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With the exception of the Dead Sea, Great Salt Lake is the saltiest body of water on Earth. The lake is 72 miles long and up to 30 miles wide, but only 10 to 28 feet deep. The only crossing is the 102-mile Southern Pacific Railroad cutoff between Ogden and Lucin.
Centuries ago Utah's northwestern quarter was covered by Lake Bonneville, a freshwater lake 10 times the size of Great Salt Lake. Covering more than 20,000 square miles in Utah, Nevada and Idaho, this body of water was 900 feet deep at the site of present-day Salt Lake City.
The weight of the water was so great that the Earth's crust in the middle of the basin was depressed more than 150 feet, leaving a shoreline that is still visible. Because of climate change and a volcanic diversion of contributing streams, the huge lake fell below its lowest outlet and shrank to what is now known as Great Salt Lake. Salinity levels vary from 15 to 25 percent (at least six times saltier than the planet's oceans), a salt content that can only be tolerated by blue-green algae and brine shrimp.
The lake owes its extreme saltiness to mineral-laden freshwater streams that feed into it with no outlet. Evaporation of the streams' waters leaves so much salt behind that the lake will buoy a human body. Water trapped in open, diked lakes near the shoreline of Great Sale Lake leaves inches of almost pure salt that is harvested annually for commercial purposes.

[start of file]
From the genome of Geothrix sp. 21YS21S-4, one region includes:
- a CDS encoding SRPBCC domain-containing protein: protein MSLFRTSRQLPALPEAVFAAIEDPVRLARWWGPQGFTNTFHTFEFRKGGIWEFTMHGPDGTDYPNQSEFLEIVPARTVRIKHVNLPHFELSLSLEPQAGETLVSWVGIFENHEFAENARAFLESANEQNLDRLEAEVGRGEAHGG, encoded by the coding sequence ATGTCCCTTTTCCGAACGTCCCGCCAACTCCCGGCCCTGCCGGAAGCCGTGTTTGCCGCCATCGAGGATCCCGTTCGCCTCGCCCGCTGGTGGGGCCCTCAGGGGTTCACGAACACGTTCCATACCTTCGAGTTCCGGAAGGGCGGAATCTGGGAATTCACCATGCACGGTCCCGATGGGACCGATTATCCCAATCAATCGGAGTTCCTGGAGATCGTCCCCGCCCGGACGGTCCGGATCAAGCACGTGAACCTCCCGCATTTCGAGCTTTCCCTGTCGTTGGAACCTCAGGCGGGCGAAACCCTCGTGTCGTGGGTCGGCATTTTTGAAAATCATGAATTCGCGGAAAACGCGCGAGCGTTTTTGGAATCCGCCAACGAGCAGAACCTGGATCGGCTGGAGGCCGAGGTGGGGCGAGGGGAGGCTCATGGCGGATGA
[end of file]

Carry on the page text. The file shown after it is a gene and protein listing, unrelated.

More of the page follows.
On the north side of the lake at Promontory Summit, Golden Spike National Historic Site commemorates the spot where the first transcontinental railroad linked the east and west coasts in 1869. In the lake itself is Antelope Island State Park, where visitors can float effortlessly as well as take advantage of the park's recreational activities.
Great Salt Lake State Park, 16 miles west of Salt Lake City off I-80 exit 104, provides access to the south shore of the lake. The park's marina is a good spot for watching the sun set over the lake. For additional information phone (801) 250-1898.
West of the lake, Great Salt Lake Desert, part of the bed of extinct Lake Bonneville, is composed of silt washed into the huge lake over many years. Highways crossing this desert follow trails blazed by early Mormon settlers. On the western edge of the Great Salt Lake basin lie the Bonneville Salt Flats. Covering about 46 square miles, this expanse of hard, white salt crust has been popular with racing enthusiasts since the 1930s. Many land speed racing records have been set at Bonneville Speedway, a designated area for various motor sports events. Speed Week, held in late August, attracts dedicated gearheads.
For additional information contact the Salt Lake Field Office of the Bureau of Land Management at (801) 977-4300.
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Current Location: Great Salt Lake, Utah